Total Hip Arthroplasty
In a 1993 series, the following prognostic factors were found: nursing home patient, chronic pulmonary disease, serum creatinine level greater than 1.7 mg/100 ml, pneumonia, previous myocardial infarction, duration of surgery, and gender. In contrast, the following factors had no significant influence on mortality: age, time delay from admission to surgery, mode of anesthesia, and cerebrovascular diseases . In contrast, sex, age, waiting time before surgery, stroke, dislocation of the prosthesis and perioperative fracture were identified as key factors negatively influencing outcome at 3 months postoperatively .
Independent of the surgical procedure (internal fixation, HA, THA), no statistical effect of time to surgery on mortality could be shown in a series of 2916 patients . In contrast, in a smaller study including 265 consecutive patients, delayed hospitalization of more than 6 hours after trauma was related to higher mortality . However, early surgery within 24 hours was associated with reduced length of hospitalization, although mortality was higher in men at 4 and 12 months with administrative delay in surgery compared to patients with no delay [81, 82]. To adequately restore physical activities after surgery, intensive rehabilitation schemes are of paramount importance .
Transfusion rates have been shown to be less using minimally invasive techniques . Here, dislocation rates were lower than using other approaches [85–87]. Particularly the posterior approach makes THA prone to dislocation . The anterior approach allows for immediate full weight-bearing, as only the pars reflecta of the rectus femoris muscle is partially detached for this approach and the external rotators of the hip are protected from preventable iatrogenic damage. In contrast, the lateral cutaneous femoral nerve may be at risk using this approach.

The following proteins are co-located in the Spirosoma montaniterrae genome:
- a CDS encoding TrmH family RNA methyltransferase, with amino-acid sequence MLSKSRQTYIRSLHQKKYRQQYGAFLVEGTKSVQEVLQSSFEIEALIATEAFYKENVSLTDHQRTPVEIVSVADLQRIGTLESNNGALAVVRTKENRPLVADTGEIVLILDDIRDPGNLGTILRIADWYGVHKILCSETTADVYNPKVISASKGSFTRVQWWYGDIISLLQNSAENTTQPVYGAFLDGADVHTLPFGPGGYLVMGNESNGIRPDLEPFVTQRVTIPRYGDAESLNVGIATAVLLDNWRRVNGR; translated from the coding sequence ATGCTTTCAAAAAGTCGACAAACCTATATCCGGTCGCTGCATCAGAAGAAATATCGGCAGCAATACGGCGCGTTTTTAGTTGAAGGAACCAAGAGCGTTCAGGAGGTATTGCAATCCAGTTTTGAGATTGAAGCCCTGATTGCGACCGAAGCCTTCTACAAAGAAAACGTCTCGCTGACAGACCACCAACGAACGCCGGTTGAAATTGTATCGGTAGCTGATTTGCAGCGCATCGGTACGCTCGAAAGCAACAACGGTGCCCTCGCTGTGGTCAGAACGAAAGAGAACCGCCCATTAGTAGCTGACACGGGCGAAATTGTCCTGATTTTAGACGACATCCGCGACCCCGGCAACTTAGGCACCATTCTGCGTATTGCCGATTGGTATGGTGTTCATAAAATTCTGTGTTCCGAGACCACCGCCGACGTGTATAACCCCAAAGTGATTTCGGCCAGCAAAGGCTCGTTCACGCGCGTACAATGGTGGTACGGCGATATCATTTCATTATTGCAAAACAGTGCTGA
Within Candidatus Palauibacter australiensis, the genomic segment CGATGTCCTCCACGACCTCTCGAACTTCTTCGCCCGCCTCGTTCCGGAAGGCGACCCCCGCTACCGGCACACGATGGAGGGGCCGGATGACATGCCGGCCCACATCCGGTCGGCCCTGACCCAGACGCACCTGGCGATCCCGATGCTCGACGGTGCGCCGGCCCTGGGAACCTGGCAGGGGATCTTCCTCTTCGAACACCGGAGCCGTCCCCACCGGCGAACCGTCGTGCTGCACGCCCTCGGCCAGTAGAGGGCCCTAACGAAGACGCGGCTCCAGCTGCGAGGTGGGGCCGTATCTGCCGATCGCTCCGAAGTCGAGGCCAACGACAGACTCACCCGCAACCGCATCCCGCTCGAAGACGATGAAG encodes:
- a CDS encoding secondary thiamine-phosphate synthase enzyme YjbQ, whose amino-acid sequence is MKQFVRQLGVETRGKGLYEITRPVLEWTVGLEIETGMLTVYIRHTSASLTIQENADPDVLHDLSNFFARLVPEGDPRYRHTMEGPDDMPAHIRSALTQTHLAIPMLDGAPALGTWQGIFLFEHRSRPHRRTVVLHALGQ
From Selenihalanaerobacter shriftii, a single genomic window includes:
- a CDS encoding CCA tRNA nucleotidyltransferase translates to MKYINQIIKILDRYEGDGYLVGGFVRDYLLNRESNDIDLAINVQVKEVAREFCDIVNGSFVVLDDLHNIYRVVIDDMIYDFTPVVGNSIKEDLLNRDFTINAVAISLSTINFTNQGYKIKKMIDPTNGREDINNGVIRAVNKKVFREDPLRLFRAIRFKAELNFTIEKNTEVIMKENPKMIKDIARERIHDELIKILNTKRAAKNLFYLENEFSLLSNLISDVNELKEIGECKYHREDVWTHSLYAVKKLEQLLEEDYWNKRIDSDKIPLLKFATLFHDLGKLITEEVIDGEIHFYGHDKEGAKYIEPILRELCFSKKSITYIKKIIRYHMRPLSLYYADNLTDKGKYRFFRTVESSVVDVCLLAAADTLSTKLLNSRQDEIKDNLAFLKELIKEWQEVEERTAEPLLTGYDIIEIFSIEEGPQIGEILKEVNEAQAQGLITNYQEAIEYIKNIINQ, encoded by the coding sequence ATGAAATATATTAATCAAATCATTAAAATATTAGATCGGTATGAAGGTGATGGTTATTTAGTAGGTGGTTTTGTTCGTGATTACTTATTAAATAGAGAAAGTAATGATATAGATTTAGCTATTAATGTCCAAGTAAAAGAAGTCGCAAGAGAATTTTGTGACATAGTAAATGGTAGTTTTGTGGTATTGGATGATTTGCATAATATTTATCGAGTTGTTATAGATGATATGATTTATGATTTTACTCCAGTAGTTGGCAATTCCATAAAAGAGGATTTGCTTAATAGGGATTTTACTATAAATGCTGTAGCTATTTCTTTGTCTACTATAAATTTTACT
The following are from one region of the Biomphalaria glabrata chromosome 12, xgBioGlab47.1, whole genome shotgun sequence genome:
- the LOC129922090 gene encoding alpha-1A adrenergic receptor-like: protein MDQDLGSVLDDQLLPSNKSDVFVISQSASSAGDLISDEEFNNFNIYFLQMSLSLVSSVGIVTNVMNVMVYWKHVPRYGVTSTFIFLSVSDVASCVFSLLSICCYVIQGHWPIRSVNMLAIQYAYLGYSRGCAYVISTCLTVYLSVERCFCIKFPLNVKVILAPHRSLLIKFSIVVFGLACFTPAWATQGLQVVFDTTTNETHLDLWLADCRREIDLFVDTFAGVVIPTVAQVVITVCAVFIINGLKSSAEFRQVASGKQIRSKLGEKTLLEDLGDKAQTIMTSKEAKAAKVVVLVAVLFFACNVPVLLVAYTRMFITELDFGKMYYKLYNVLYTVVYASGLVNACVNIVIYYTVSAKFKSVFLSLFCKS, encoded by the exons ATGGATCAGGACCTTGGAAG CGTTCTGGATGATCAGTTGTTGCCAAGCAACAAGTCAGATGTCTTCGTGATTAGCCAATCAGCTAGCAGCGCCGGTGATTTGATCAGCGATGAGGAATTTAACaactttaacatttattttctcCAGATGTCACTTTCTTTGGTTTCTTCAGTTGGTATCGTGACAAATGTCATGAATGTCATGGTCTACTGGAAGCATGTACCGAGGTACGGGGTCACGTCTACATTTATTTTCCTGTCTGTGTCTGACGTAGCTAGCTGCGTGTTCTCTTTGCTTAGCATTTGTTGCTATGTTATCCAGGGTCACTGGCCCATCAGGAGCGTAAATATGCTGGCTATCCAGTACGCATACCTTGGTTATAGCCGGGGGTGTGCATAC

Studies comparing bipolar hemiarthroplasty and total hip arthroplasty (THA) showed that THA yields better function at the same complication rate approximately one year postoperatively . Here, functional outcome was better in THA patients than in patients with HA [73, 90]. Comparing internal fixation, unipolar Hemiarthroplasty, bipolar hemiarthroplasty and total hip arthroplasty, THA was the most cost effective treatment . In the appropriate patient population, outcomes following total hip arthroplasty are favorable and appear to be superior to those of internal fixation. THA patients had less pain and better function compared to HA patients at the same rate of complications two years postoperatively , and bipolar hemiarthroplasty always showed inferior function, worse long-term results, and higher revision rates [46–48, 92]. Therefore, conversion of HA to THA is necessary at times [68, 93]. In comparison to internal fixation alone, arthroplasty appears superior and significantly reduces the number of surgical revisions. It decreases the rate of complications without increased mortality [1, 5]. After 2 years of follow-up, the rate of secondary fracture dislocation and need for revision surgery was less in patients treated with THA compared to those treated with cannulated screws .